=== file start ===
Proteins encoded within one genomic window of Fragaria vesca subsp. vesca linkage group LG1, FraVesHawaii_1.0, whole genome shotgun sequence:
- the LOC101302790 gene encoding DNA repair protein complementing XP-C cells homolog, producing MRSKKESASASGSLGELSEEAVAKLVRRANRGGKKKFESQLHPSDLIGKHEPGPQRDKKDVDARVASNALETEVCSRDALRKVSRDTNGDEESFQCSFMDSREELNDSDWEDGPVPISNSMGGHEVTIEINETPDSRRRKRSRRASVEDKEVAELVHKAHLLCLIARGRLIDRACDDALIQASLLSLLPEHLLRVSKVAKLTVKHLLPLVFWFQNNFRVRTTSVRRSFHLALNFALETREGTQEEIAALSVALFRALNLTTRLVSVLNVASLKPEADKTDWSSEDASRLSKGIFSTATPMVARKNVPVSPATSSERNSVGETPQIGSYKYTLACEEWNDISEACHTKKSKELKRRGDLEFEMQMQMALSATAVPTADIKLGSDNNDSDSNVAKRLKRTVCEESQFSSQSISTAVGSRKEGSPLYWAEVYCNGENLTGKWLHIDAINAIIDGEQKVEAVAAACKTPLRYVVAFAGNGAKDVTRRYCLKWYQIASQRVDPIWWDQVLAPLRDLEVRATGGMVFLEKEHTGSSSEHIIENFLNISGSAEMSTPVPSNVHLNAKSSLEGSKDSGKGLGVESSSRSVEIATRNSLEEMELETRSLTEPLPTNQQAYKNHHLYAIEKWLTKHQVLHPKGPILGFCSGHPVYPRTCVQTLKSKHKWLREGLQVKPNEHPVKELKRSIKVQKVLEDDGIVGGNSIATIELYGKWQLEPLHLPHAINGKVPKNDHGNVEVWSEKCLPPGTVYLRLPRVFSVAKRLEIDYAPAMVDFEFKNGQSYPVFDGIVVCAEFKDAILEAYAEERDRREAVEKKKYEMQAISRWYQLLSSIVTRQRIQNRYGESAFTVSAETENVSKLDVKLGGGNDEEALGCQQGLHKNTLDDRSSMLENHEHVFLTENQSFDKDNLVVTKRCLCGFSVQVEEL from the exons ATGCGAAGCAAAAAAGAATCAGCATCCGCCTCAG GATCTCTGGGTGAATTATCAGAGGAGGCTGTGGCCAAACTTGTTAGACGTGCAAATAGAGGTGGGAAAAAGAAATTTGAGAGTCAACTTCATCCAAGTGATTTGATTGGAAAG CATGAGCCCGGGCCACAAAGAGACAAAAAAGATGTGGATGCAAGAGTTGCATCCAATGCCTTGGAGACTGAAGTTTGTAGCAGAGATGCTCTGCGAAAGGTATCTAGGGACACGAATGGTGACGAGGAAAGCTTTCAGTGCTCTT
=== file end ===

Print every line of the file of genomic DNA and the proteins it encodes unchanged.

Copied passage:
Proteins encoded within one genomic window of Fragaria vesca subsp. vesca linkage group LG1, FraVesHawaii_1.0, whole genome shotgun sequence:
- the LOC101302790 gene encoding DNA repair protein complementing XP-C cells homolog, producing MRSKKESASASGSLGELSEEAVAKLVRRANRGGKKKFESQLHPSDLIGKHEPGPQRDKKDVDARVASNALETEVCSRDALRKVSRDTNGDEESFQCSFMDSREELNDSDWEDGPVPISNSMGGHEVTIEINETPDSRRRKRSRRASVEDKEVAELVHKAHLLCLIARGRLIDRACDDALIQASLLSLLPEHLLRVSKVAKLTVKHLLPLVFWFQNNFRVRTTSVRRSFHLALNFALETREGTQEEIAALSVALFRALNLTTRLVSVLNVASLKPEADKTDWSSEDASRLSKGIFSTATPMVARKNVPVSPATSSERNSVGETPQIGSYKYTLACEEWNDISEACHTKKSKELKRRGDLEFEMQMQMALSATAVPTADIKLGSDNNDSDSNVAKRLKRTVCEESQFSSQSISTAVGSRKEGSPLYWAEVYCNGENLTGKWLHIDAINAIIDGEQKVEAVAAACKTPLRYVVAFAGNGAKDVTRRYCLKWYQIASQRVDPIWWDQVLAPLRDLEVRATGGMVFLEKEHTGSSSEHIIENFLNISGSAEMSTPVPSNVHLNAKSSLEGSKDSGKGLGVESSSRSVEIATRNSLEEMELETRSLTEPLPTNQQAYKNHHLYAIEKWLTKHQVLHPKGPILGFCSGHPVYPRTCVQTLKSKHKWLREGLQVKPNEHPVKELKRSIKVQKVLEDDGIVGGNSIATIELYGKWQLEPLHLPHAINGKVPKNDHGNVEVWSEKCLPPGTVYLRLPRVFSVAKRLEIDYAPAMVDFEFKNGQSYPVFDGIVVCAEFKDAILEAYAEERDRREAVEKKKYEMQAISRWYQLLSSIVTRQRIQNRYGESAFTVSAETENVSKLDVKLGGGNDEEALGCQQGLHKNTLDDRSSMLENHEHVFLTENQSFDKDNLVVTKRCLCGFSVQVEEL from the exons ATGCGAAGCAAAAAAGAATCAGCATCCGCCTCAG GATCTCTGGGTGAATTATCAGAGGAGGCTGTGGCCAAACTTGTTAGACGTGCAAATAGAGGTGGGAAAAAGAAATTTGAGAGTCAACTTCATCCAAGTGATTTGATTGGAAAG CATGAGCCCGGGCCACAAAGAGACAAAAAAGATGTGGATGCAAGAGTTGCATCCAATGCCTTGGAGACTGAAGTTTGTAGCAGAGATGCTCTGCGAAAGGTATCTAGGGACACGAATGGTGACGAGGAAAGCTTTCAGTGCTCTT